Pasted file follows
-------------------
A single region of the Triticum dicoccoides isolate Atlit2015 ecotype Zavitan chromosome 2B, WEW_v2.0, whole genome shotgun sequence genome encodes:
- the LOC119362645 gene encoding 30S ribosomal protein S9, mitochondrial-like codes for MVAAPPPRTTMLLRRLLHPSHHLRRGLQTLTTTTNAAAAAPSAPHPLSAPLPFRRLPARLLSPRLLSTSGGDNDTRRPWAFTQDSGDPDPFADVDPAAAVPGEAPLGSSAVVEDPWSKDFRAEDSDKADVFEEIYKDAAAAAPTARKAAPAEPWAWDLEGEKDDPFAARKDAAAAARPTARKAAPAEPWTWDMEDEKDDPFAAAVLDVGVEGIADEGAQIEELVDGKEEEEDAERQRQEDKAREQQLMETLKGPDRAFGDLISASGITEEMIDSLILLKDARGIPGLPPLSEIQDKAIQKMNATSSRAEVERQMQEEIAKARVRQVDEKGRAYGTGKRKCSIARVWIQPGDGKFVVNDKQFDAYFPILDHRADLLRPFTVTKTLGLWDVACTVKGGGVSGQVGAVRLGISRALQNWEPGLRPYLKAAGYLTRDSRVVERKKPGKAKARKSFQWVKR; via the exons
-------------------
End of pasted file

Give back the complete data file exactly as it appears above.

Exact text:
A single region of the Triticum dicoccoides isolate Atlit2015 ecotype Zavitan chromosome 2B, WEW_v2.0, whole genome shotgun sequence genome encodes:
- the LOC119362645 gene encoding 30S ribosomal protein S9, mitochondrial-like codes for MVAAPPPRTTMLLRRLLHPSHHLRRGLQTLTTTTNAAAAAPSAPHPLSAPLPFRRLPARLLSPRLLSTSGGDNDTRRPWAFTQDSGDPDPFADVDPAAAVPGEAPLGSSAVVEDPWSKDFRAEDSDKADVFEEIYKDAAAAAPTARKAAPAEPWAWDLEGEKDDPFAARKDAAAAARPTARKAAPAEPWTWDMEDEKDDPFAAAVLDVGVEGIADEGAQIEELVDGKEEEEDAERQRQEDKAREQQLMETLKGPDRAFGDLISASGITEEMIDSLILLKDARGIPGLPPLSEIQDKAIQKMNATSSRAEVERQMQEEIAKARVRQVDEKGRAYGTGKRKCSIARVWIQPGDGKFVVNDKQFDAYFPILDHRADLLRPFTVTKTLGLWDVACTVKGGGVSGQVGAVRLGISRALQNWEPGLRPYLKAAGYLTRDSRVVERKKPGKAKARKSFQWVKR; via the exons